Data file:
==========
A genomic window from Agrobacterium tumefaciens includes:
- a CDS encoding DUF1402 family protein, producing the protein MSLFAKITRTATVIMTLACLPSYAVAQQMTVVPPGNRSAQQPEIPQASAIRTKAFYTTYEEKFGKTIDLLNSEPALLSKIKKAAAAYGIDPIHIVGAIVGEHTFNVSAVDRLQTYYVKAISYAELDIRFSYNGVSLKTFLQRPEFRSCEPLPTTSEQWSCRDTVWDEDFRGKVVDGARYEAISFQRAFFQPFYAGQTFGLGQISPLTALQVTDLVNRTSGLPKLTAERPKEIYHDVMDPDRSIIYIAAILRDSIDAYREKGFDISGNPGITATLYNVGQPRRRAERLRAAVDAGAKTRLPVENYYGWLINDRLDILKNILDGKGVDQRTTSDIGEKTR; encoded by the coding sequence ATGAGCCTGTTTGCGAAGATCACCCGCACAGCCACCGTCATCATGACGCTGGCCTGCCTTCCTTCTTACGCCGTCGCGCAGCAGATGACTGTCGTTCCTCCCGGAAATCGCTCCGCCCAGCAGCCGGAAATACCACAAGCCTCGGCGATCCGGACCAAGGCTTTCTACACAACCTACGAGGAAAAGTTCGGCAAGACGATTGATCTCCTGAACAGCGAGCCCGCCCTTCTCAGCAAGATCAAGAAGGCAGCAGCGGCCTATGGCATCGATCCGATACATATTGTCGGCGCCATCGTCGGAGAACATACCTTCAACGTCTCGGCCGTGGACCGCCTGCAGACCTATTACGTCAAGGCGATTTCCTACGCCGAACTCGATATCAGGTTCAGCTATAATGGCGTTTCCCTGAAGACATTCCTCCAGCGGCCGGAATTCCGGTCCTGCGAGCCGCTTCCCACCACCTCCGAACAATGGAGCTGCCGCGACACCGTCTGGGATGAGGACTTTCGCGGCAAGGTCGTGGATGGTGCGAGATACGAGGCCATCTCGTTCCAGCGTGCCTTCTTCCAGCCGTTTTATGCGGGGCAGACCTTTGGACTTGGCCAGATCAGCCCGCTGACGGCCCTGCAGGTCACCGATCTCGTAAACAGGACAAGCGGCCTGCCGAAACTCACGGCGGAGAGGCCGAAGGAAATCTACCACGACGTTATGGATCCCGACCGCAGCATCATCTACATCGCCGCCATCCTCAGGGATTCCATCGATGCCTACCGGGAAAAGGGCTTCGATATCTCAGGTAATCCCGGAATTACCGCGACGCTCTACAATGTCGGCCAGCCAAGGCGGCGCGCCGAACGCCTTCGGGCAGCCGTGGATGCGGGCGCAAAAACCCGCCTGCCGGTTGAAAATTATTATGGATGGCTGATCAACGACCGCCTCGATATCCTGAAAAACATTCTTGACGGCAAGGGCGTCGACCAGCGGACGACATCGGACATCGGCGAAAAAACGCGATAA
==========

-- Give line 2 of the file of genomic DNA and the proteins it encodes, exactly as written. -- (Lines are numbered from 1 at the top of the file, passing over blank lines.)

- a CDS encoding DUF1402 family protein, producing the protein MSLFAKITRTATVIMTLACLPSYAVAQQMTVVPPGNRSAQQPEIPQASAIRTKAFYTTYEEKFGKTIDLLNSEPALLSKIKKAAAAYGIDPIHIVGAIVGEHTFNVSAVDRLQTYYVKAISYAELDIRFSYNGVSLKTFLQRPEFRSCEPLPTTSEQWSCRDTVWDEDFRGKVVDGARYEAISFQRAFFQPFYAGQTFGLGQISPLTALQVTDLVNRTSGLPKLTAERPKEIYHDVMDPDRSIIYIAAILRDSIDAYREKGFDISGNPGITATLYNVGQPRRRAERLRAAVDAGAKTRLPVENYYGWLINDRLDILKNILDGKGVDQRTTSDIGEKTR; encoded by the coding sequence ATGAGCCTGTTTGCGAAGATCACCCGCACAGCCACCGTCATCATGACGCTGGCCTGCCTTCCTTCTTACGCCGTCGCGCAGCAGATGACTGTCGTTCCTCCCGGAAATCGCTCCGCCCAGCAGCCGGAAATACCACAAGCCTCGGCGATCCGGACCAAGGCTTTCTACACAACCTACGAGGAAAAGTTCGGCAAGACGATTGATCTCCTGAACAGCGAGCCCGCCCTTCTCAGCAAGATCAAGAAGGCAGCAGCGGCCTATGGCATCGATCCGATACATATTGTCGGCGCCATCGTCGGAGAACATACCTTCAACGTCTCGGCCGTGGACCGCCTGCAGACCTATTACGTCAAGGCGATTTCCTACGCCGAACTCGATATCAGGTTCAGCTATAATGGCGTTTCCCTGAAGACATTCCTCCAGCGGCCGGAATTCCGGTCCTGCGAGCCGCTTCCCACCACCTCCGAACAATGGAGCTGCCGCGACACCGTCTGGGATGAGGACTTTCGCGGCAAGGTCGTGGATGGTGCGAGATACGAGGCCATCTCGTTCCAGCGTGCCTTCTTCCAGCCGTTTTATGCGGGGCAGACCTTTGGACTTGGCCAGATCAGCCCGCTGACGGCCCTGCAGGTCACCGATCTCGTAAACAGGACAAGCGGCCTGCCGAAACTCACGGCGGAGAGGCCGAAGGAAATCTACCACGACGTTATGGATCCCGACCGCAGCATCATCTACATCGCCGCCATCCTCAGGGATTCCATCGATGCCTACCGGGAAAAGGGCTTCGATATCTCAGGTAATCCCGGAATTACCGCGACGCTCTACAATGTCGGCCAGCCAAGGCGGCGCGCCGAACGCCTTCGGGCAGCCGTGGATGCGGGCGCAAAAACCCGCCTGCCGGTTGAAAATTATTATGGATGGCTGATCAACGACCGCCTCGATATCCTGAAAAACATTCTTGACGGCAAGGGCGTCGACCAGCGGACGACATCGGACATCGGCGAAAAAACGCGATAA